Whether the concern at hand is COVID-19, influenza, or any other infectious disease, properly cleaning and disinfecting your facility when someone has fallen ill is always a top priority. Viruses, bacteria, and other microorganisms can land on all kinds of surfaces, making it terribly easy for infections to surge. Fortunately, best cleaning practices can stop germs before they have a chance to spread. To help you get started, read on for your guide on how to clean and disinfect your facility when someone is sick.

You may even consider supplementing your current cleaning routine with the help of a professional, like 360clean. Every day, our commercial cleaning company is trusted to clean millions of square feet in health facility space across the U.S. To learn more about our cleaning services, contact us today for a free no-obligation estimate.

Cleaning vs. Disinfecting

Although the words “cleaning” and “disinfecting” are often used interchangeably, they do not mean the same thing. Cleaning is the process of physically removing dirt, debris, and germs from surfaces, while disinfecting directly kills microbes, germs, viruses, bacteria, and microorganisms on surfaces.

Routine Cleaning

According to the CDC, if no one with COVID-19, influenza, or another transmissible illness has been in or around a particular space, cleaning once per day is usually sufficient. Clean the spaces in your facility more often if they:

  • Are occupied by people at increased risk for illness
  • Lack of hand-sanitizing or handwashing stations
  • Are poorly ventilated
  • Include a large number of people walking through each day

When someone in your facility is sick, it’s urgent that disinfecting–not just cleaning–takes place.


For disinfection, the CDC recommends using certain products that are listed as Environmental Protection Agency (EPA) List N disinfectants. These products will kill germs on surfaces, including coronaviruses like COVID-19, to reduce the risk of spreading infections.

How to Clean Your Facility

Whether you’re planning on routine cleaning or tackling a cleaning with disinfecting, you should begin by developing a plan that includes the following points:

  • Deciding what needs to be cleaned
  • Cleaning high-touch surfaces
  • Disinfecting as needed
  • Cleaning specific types of surfaces

Always protect yourself and your staff by mandating that proper personal protection equipment (PPE) be worn, including masks and gloves, especially when cleaning and disinfecting an area that has been contaminated.

Decide What Needs to Be Cleaned

The more often a surface is touched by people, the higher the risk of illnesses spreading. Make high-touch surfaces a priority before you turn your attention to low-touch surfaces. Take note that many cleaning products also contain disinfectants, so these can be used as an all-in-one solution if needed.

Clean High-Touch Surfaces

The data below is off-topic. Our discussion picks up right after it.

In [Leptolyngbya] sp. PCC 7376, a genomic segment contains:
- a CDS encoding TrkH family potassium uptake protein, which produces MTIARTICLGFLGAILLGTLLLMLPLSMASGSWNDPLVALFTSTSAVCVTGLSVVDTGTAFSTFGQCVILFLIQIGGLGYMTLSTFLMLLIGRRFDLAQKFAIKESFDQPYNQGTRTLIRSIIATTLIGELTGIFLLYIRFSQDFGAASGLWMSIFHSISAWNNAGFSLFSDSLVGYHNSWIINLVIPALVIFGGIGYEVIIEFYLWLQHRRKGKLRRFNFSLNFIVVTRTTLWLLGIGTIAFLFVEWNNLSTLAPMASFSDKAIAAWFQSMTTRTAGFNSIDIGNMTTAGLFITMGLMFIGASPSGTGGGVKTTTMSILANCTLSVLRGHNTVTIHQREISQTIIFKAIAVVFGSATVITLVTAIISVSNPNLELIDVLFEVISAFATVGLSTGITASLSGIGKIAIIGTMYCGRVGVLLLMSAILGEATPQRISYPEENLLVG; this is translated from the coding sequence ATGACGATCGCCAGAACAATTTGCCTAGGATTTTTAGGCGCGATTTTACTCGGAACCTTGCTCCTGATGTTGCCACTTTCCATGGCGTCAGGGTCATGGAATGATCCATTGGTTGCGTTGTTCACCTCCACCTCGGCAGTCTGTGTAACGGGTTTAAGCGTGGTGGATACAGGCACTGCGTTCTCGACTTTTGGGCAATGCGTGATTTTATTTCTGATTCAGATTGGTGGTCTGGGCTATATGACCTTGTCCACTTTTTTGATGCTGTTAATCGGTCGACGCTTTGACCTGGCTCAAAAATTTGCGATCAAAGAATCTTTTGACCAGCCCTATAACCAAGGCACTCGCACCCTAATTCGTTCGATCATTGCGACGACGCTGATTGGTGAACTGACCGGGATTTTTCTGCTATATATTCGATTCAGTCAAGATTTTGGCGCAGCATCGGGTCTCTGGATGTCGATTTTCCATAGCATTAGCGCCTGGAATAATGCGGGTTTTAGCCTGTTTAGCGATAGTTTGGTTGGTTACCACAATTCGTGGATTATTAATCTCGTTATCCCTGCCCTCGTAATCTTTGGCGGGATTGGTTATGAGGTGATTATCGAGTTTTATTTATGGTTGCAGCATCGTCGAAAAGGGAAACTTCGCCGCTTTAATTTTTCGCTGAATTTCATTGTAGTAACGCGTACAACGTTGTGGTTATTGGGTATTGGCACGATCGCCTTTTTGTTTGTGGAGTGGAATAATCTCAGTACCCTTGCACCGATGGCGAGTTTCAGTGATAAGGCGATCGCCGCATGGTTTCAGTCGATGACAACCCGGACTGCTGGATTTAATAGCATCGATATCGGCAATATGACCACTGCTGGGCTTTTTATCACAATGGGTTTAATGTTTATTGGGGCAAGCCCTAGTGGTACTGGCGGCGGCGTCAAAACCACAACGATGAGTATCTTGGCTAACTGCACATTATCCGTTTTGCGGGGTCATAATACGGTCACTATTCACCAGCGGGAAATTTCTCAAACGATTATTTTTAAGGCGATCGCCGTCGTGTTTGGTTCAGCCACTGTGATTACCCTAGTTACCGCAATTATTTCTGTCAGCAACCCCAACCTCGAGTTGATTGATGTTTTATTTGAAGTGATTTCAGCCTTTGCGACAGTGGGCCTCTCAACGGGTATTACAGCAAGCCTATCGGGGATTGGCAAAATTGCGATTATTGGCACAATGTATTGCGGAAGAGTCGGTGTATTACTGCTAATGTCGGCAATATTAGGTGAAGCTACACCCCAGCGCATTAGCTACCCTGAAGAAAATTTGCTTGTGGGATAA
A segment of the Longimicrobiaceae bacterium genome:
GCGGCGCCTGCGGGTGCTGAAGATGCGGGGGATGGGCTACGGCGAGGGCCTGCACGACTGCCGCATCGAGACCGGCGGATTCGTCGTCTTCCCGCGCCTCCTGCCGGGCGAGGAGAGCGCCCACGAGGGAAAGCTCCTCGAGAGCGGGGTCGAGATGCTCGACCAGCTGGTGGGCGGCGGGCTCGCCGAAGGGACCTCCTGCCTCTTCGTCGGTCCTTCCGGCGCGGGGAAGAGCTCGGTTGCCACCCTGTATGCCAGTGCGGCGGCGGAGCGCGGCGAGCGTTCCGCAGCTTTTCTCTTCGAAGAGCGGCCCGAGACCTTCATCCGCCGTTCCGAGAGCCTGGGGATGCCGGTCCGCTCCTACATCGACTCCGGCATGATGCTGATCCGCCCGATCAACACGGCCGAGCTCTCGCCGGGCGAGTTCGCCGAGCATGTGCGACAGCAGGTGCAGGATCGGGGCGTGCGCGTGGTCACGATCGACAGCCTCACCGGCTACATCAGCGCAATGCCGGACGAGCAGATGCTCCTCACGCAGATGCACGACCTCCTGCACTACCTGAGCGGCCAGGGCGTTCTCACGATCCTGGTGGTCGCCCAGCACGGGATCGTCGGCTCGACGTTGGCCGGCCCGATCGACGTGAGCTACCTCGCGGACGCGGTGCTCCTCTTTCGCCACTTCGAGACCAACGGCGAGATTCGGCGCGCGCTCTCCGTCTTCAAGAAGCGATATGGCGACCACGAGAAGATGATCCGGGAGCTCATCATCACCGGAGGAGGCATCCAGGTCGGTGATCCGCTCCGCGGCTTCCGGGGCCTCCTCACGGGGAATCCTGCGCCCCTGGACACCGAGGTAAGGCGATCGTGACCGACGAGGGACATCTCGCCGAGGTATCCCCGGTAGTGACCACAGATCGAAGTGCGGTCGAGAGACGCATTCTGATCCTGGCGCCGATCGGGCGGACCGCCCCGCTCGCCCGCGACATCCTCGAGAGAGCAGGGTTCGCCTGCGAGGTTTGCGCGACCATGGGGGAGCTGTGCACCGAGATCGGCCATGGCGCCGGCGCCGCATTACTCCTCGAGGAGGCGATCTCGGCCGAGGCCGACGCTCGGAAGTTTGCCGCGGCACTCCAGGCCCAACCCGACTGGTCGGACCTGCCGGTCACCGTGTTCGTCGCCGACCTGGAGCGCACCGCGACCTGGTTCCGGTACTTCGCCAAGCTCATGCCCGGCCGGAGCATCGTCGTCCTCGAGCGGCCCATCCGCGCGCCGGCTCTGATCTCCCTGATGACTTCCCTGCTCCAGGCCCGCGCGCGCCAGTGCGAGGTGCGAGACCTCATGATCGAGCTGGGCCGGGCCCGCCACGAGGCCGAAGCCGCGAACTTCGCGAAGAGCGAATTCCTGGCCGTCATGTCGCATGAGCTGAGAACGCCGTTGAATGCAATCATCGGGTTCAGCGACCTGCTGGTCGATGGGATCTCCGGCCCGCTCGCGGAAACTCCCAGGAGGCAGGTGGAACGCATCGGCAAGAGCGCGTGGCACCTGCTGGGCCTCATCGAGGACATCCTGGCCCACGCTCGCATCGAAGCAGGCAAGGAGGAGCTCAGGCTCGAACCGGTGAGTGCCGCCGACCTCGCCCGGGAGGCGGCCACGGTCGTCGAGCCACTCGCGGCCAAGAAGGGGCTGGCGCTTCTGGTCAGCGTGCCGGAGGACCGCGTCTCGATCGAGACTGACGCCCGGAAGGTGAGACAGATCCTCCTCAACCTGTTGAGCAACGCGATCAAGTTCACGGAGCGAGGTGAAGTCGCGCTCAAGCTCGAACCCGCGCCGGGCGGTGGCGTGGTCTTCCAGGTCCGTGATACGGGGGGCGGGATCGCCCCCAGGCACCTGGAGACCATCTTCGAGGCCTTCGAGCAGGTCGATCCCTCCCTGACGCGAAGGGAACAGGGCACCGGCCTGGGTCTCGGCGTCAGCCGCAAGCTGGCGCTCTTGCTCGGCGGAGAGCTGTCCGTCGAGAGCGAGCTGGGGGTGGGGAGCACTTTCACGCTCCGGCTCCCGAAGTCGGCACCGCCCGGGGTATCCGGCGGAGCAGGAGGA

The CDC recommends that high-touch surfaces that should be prioritized when disinfecting include things like:

  • Pens
  • Elevator buttons
  • Keyboards and mice
  • Desks
  • Counters
  • Light switches
  • Doorknobs
  • Phones
  • Faucets
  • Toilets
  • Handles and railings

Your facility’s cleaning staff should be properly trained on the proper use of products for cleaning and disinfecting, even if they are not part of the environmental cleaning crew.

Carefully read all labels on product containers, and keep in mind that special considerations for people who have asthma may be needed because many chemical cleaning solutions can cause respiratory irritation or further complications.

Disinfect as Needed

If you determine that disinfection is needed along with cleaning when someone at your facility is sick, keep a few important things in mind:

Labels Matter

If the label on the solution you are using for cleaning does not specify whether it contains disinfectants or that it can be used for both cleaning and disinfecting, you must clean surfaces with detergent or soap before disinfecting solutions are used.

EPA List N

When checking to see if products are on this list, check that the EPA registration number on the product is the same as that is listed in the List N search tool. If there are no products on this list available in your facility, bleach solutions can be used on appropriate surfaces.

Cleaning Specific Types of Surfaces

For soft surfaces like drapes and rugs, soap or detergents can be used. Launder soft items when possible, and when dry, these items can be vacuumed as normal. Towels and linens should be laundered in the warmest water available and dried completely. Handling dirty laundry requires wearing gloves and a mask.

For electronic devices, manufacturer instructions should always be followed for cleaning. Many products for cleaning electronics contain alcohol because it dries very quickly.

Leave Your Facility Cleaning to 360clean

A lot goes into cleaning and disinfecting a facility when someone gets sick, and it can be difficult to handle it all on your own. To ensure the job is done correctly, consider partnering with a professional cleaning service like 360clean. To learn more about our services, contact us today for a free estimate!

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